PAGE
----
February 27, 2013
I have been accused of being a Pollyanna, an unwavering optimist, and even a Little Miss Sunshine. But these were all cases of mistaken identity. It really was a misunderstanding. I am actually a misunderstood realist.
I hold a high standard for my kids to maintain a good attitude about life.
On the outside, it may seem like I expect them to be fake, that they are not allowed to be upset or disappointed. That's not the case. I do, however, want them to grasp every single day how good they have it. When the enemy of their soul tries to steal their perspective, I get involved. I am even a bit impatient with long "poor me" speeches.
The good man brings good things out of the good stored up in his heart, and the evil man brings evil things out of the evil stored up in his heart. For out of the overflow of his heart his mouth speaks. Luke 6:45
They have a blessed life. They are spoiled. Yes, I said it. I admit that these little Crawford kids are spoiled. I love spoiling them. But I also am intolerant of any attitude of entitlement. I am impatient with pity parties. I immediately respond with, "Don't you know how blessed you are?" I often say, "Well, let's scale back until your perspective returns. You have a great life. You have lost sight of that today." I have learned that my empty words start to sound believable. I will buy into my own bad press. On the other hand, my words of thankfulness fight away those temptations.
When they were younger, crying Crawford kids were sent to their rooms to cry it out. Similar to the idea of removing a crying baby from a movie theater or a meeting. It was the considerate thing to do for the rest of the family. But as the kids are getting older, they cry or stomp their feet over odd things. I often think, "Really? This is your heartbreak." I know that many kids live in the present tense and only the present tense. But it is our job to offer perspective. I remember the past, and I am praying about their future. I must communicate that to them. They cannot let the enemy push their raft downstream without their permission.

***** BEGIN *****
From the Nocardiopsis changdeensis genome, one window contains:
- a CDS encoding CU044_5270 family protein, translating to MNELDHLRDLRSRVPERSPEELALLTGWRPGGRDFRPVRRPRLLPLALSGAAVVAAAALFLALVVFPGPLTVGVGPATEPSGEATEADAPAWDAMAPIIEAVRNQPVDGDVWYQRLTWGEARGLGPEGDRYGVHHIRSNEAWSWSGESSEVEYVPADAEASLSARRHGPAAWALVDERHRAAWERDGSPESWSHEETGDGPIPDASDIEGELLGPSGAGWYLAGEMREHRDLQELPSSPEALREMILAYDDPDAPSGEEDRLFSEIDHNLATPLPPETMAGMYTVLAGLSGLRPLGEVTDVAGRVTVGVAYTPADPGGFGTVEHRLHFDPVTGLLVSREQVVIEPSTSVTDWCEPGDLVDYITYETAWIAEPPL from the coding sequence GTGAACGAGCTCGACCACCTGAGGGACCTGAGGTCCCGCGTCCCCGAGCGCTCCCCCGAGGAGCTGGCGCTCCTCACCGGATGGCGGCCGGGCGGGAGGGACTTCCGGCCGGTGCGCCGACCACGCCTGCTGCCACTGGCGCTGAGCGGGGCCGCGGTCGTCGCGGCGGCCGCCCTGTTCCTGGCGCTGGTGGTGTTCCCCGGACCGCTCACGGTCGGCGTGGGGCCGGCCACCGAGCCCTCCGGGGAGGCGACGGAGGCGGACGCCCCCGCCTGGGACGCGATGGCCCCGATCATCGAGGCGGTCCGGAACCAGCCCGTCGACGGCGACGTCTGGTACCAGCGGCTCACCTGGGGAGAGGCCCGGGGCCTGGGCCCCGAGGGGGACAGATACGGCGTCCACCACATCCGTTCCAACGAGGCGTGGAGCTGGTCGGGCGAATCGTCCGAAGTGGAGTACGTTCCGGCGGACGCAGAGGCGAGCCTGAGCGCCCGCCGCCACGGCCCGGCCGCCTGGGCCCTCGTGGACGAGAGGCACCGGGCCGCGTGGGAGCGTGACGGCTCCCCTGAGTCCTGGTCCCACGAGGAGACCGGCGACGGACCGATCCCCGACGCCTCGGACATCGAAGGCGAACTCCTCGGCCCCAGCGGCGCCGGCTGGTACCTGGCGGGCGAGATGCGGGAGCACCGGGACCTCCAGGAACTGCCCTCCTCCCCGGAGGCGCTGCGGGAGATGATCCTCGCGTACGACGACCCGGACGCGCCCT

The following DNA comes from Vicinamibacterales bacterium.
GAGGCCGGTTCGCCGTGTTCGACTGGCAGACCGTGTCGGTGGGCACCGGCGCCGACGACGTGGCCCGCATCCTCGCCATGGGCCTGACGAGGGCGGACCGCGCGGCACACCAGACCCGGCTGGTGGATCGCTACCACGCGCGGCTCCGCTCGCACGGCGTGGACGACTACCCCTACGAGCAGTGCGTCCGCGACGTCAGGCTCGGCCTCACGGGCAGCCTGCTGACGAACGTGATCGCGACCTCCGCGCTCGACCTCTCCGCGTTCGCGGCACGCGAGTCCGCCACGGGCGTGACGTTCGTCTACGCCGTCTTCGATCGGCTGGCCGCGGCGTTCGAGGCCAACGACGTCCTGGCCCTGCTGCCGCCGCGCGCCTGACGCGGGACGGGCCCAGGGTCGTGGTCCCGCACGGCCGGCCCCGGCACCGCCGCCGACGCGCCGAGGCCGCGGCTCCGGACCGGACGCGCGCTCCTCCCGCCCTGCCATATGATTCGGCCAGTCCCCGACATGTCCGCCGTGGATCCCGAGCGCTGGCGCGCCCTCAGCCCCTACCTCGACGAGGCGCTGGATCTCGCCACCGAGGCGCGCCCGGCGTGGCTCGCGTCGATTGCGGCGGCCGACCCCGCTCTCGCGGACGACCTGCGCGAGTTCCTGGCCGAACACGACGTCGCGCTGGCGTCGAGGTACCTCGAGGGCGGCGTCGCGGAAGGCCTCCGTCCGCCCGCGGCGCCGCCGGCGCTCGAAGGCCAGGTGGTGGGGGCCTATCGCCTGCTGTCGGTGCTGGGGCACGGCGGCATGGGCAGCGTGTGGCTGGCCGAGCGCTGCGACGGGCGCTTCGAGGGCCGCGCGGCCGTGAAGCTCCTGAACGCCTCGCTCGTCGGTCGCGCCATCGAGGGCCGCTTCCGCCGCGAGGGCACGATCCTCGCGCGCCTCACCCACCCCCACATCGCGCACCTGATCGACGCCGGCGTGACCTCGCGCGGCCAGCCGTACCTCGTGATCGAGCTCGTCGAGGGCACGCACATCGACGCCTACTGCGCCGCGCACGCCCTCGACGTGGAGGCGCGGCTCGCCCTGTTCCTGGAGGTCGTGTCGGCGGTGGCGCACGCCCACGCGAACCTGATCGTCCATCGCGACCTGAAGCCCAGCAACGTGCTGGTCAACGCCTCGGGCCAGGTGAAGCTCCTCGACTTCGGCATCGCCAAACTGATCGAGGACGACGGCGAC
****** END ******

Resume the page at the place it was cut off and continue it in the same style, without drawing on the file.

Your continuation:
Train up a child in the way he should go, and when he is old, he will not turn from it. Proverbs 22:6
My kids are not expected to be perfect. But they can expect to hear God's Word on all occasions, including times of pouting.
I do expect smiles. I do expect gratitude.
Not all of the time of course.
Our world still has grief and stress.
Our world is under attack from the enemy.
When real threats occur, we cry and pray and cry some more.
I do live in the real world.
But because of the generosity of my parents,
the unselfishness of my husband, and
the goodness of God,
my real world is a blessed world.
I am thankful for it.
I smile a lot.